At TIFF, long lines are part of the show

Tiff fans are grateful to be relaxing inside the theatre after waiting in long lines for their chance to see the newest films. (Julia Pelish/

Weary and grateful Tiff fans sink into their theatre seats after spending hours in long lines for their chance to be the first to sample some the most talked about films of the year. (Julia Pelish/

Story by Renee Sylvestre-Williams Writer

TORONTO, ONTARIO — One thing I’ve discovered about the Toronto International Film Festival is that you do a lot of waiting.

There are wonderful films and glamorous celebrities to be seen of course, but experiencing TIFF is mostly about waiting — for various announcements, visiting actors and actresses, the movies you want to see and of course the line to watch the movie.

The downtown streets surrounding the Bell Lightbox Theatre at King and John are usually crowded for the 10 days of the festival, and this final weekend promises to be no different. TIFF is an event that brings fans from all over the planet to see world premieres, documentaries and films made by some of the most talented producers, writers and performers in the business. The beauty of it is that you don’t have to be a member of the media or in the movie industry to participate in the excitement. But you do have to be patient and plan on doing a lot of waiting.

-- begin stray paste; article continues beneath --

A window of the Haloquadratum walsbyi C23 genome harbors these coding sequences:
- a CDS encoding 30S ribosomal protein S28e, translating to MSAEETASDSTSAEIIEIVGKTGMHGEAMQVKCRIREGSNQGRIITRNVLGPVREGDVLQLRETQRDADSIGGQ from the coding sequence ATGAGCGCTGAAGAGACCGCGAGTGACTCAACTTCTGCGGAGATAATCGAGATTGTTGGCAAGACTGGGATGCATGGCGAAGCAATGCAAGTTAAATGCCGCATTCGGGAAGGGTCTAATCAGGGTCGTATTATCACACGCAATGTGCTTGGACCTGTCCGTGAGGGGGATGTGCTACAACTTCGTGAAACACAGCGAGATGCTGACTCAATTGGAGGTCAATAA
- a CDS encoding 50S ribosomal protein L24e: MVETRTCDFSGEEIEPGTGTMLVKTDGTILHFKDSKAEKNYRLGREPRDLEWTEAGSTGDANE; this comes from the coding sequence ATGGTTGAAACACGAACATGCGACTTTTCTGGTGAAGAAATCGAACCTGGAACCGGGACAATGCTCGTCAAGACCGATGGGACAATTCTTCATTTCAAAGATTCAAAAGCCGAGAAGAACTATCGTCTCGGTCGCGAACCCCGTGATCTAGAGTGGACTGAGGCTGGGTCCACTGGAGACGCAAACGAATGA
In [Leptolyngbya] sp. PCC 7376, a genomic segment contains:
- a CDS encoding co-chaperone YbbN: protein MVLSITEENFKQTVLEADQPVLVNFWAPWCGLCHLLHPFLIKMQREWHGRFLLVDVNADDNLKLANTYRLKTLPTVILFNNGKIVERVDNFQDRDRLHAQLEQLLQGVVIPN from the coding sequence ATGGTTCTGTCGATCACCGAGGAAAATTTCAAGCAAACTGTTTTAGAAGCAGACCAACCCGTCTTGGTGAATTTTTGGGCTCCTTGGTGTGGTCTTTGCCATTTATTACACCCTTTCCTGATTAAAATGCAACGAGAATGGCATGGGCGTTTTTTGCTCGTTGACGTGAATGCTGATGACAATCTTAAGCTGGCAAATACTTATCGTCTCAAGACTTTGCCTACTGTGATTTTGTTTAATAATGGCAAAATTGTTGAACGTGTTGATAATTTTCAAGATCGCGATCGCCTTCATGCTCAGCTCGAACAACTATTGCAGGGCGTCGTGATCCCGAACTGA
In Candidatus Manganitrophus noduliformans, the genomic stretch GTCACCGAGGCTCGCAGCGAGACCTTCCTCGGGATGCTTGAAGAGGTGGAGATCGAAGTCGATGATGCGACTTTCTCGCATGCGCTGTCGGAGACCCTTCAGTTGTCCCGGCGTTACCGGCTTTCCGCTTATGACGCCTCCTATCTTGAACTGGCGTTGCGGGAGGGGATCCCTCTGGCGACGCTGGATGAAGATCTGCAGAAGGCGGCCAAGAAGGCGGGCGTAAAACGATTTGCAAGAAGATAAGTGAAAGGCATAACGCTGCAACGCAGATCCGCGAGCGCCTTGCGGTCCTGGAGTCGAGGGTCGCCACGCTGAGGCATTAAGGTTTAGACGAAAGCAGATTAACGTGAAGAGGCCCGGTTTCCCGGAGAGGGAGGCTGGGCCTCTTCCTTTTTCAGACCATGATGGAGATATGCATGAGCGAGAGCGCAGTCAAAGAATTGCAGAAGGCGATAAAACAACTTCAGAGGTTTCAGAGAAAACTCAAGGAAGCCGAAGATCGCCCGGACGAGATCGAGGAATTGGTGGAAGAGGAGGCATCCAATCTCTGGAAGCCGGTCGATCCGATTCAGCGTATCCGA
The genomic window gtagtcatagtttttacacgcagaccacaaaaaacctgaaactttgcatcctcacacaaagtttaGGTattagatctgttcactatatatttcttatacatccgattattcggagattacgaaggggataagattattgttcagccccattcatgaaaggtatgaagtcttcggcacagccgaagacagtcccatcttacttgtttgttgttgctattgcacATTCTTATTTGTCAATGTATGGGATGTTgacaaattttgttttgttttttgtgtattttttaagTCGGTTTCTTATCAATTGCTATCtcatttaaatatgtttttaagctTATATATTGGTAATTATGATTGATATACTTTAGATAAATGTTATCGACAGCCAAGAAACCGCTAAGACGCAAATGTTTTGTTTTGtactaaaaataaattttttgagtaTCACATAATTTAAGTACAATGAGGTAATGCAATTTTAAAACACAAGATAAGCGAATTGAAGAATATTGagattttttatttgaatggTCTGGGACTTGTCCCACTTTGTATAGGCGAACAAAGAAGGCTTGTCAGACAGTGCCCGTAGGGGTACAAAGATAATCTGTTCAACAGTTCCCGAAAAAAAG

My friends and I made the decision to see The Imitation Game, a film based on heroic British mathematician and cryptographer Alan Turing. Turing’s work during the Second World War was instrumental in breaking coded messages that were created by the Engima Machine, a device used by Nazi Germany to send encrypted messages to its battalions, including their dreaded U-Boat fleet .


Get up close to the stars during TIFF

TIFF gets ready for lots of Bill Murray


The movie had quite a buzz thanks to its cast (Benedict CumberbatchKeira KnightleyMatthew Goode and Mark Strong), creating enough demand for the festival to add a third screening. Once we decided to see the movie, I got up at seven in the morning, went online and $75 and 15 minutes later had three tickets to see the movie at 10 pm that night.

We met up at The Friar, a pub up at Richmond and John streets for dinner and drinks. It would be another three hours before the movie started and we had time to kill, which is part of the fun at TIFF — enjoying the restaurants, pubs and bars in bustling downtown Toronto. Reinforced with food and drink (both unremarkable but filling), we slowly wandered down two main streets to the Princess of Wales Theatre. As we walked past Adelaide Street and began to get close to our destination, we saw the tail end of a line and thought it was the rush line — the one you join with the hope of getting a last-minute ticket.

As we passed the start of the rush line and went to the main doors of the theatre on King Street we were told that the line was curving nearly a block around the building. It was a 45-minute wait before the start of the movie, so we hustled back to Adelaide in order to join that long, long line. Not part of the fun.